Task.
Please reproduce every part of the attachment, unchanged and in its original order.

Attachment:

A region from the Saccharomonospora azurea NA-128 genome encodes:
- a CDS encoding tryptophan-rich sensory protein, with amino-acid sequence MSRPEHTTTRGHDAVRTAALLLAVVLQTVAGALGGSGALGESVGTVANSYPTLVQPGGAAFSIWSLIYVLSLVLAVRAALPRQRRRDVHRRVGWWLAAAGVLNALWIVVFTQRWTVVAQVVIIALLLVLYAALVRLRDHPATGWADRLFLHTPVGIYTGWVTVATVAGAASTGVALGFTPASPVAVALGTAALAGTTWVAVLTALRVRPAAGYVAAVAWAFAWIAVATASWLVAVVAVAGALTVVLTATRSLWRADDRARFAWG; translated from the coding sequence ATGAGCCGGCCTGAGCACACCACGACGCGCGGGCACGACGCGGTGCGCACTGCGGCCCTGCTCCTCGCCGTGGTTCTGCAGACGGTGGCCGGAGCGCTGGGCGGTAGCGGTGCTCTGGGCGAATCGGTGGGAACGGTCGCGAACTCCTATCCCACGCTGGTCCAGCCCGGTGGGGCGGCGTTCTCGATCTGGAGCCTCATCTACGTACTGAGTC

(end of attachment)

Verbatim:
A region from the Saccharomonospora azurea NA-128 genome encodes:
- a CDS encoding tryptophan-rich sensory protein, with amino-acid sequence MSRPEHTTTRGHDAVRTAALLLAVVLQTVAGALGGSGALGESVGTVANSYPTLVQPGGAAFSIWSLIYVLSLVLAVRAALPRQRRRDVHRRVGWWLAAAGVLNALWIVVFTQRWTVVAQVVIIALLLVLYAALVRLRDHPATGWADRLFLHTPVGIYTGWVTVATVAGAASTGVALGFTPASPVAVALGTAALAGTTWVAVLTALRVRPAAGYVAAVAWAFAWIAVATASWLVAVVAVAGALTVVLTATRSLWRADDRARFAWG; translated from the coding sequence ATGAGCCGGCCTGAGCACACCACGACGCGCGGGCACGACGCGGTGCGCACTGCGGCCCTGCTCCTCGCCGTGGTTCTGCAGACGGTGGCCGGAGCGCTGGGCGGTAGCGGTGCTCTGGGCGAATCGGTGGGAACGGTCGCGAACTCCTATCCCACGCTGGTCCAGCCCGGTGGGGCGGCGTTCTCGATCTGGAGCCTCATCTACGTACTGAGTC